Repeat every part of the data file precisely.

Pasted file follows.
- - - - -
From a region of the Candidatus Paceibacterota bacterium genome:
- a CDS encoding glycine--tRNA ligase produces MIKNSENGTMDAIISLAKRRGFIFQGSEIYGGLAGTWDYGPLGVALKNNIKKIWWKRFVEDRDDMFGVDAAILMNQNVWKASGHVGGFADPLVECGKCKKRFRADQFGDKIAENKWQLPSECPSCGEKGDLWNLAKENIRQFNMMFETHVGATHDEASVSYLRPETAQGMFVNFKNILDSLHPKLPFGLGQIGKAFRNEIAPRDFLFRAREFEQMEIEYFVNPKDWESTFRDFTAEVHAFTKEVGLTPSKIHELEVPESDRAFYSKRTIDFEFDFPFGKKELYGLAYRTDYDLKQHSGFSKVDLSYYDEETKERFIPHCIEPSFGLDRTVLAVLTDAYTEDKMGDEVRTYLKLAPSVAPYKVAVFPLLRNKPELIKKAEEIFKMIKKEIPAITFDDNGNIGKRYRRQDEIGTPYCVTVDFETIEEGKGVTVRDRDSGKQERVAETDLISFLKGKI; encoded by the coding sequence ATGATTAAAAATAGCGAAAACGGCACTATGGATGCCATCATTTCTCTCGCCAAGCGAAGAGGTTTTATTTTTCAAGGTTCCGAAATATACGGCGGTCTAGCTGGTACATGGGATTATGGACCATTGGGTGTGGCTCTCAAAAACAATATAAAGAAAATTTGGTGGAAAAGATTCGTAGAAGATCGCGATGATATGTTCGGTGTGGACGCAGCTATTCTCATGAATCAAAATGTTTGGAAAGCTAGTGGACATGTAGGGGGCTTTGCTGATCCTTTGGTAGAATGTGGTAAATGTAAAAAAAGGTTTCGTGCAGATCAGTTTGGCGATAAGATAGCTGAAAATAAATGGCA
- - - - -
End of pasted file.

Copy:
From a region of the Candidatus Paceibacterota bacterium genome:
- a CDS encoding glycine--tRNA ligase produces MIKNSENGTMDAIISLAKRRGFIFQGSEIYGGLAGTWDYGPLGVALKNNIKKIWWKRFVEDRDDMFGVDAAILMNQNVWKASGHVGGFADPLVECGKCKKRFRADQFGDKIAENKWQLPSECPSCGEKGDLWNLAKENIRQFNMMFETHVGATHDEASVSYLRPETAQGMFVNFKNILDSLHPKLPFGLGQIGKAFRNEIAPRDFLFRAREFEQMEIEYFVNPKDWESTFRDFTAEVHAFTKEVGLTPSKIHELEVPESDRAFYSKRTIDFEFDFPFGKKELYGLAYRTDYDLKQHSGFSKVDLSYYDEETKERFIPHCIEPSFGLDRTVLAVLTDAYTEDKMGDEVRTYLKLAPSVAPYKVAVFPLLRNKPELIKKAEEIFKMIKKEIPAITFDDNGNIGKRYRRQDEIGTPYCVTVDFETIEEGKGVTVRDRDSGKQERVAETDLISFLKGKI; encoded by the coding sequence ATGATTAAAAATAGCGAAAACGGCACTATGGATGCCATCATTTCTCTCGCCAAGCGAAGAGGTTTTATTTTTCAAGGTTCCGAAATATACGGCGGTCTAGCTGGTACATGGGATTATGGACCATTGGGTGTGGCTCTCAAAAACAATATAAAGAAAATTTGGTGGAAAAGATTCGTAGAAGATCGCGATGATATGTTCGGTGTGGACGCAGCTATTCTCATGAATCAAAATGTTTGGAAAGCTAGTGGACATGTAGGGGGCTTTGCTGATCCTTTGGTAGAATGTGGTAAATGTAAAAAAAGGTTTCGTGCAGATCAGTTTGGCGATAAGATAGCTGAAAATAAATGGCA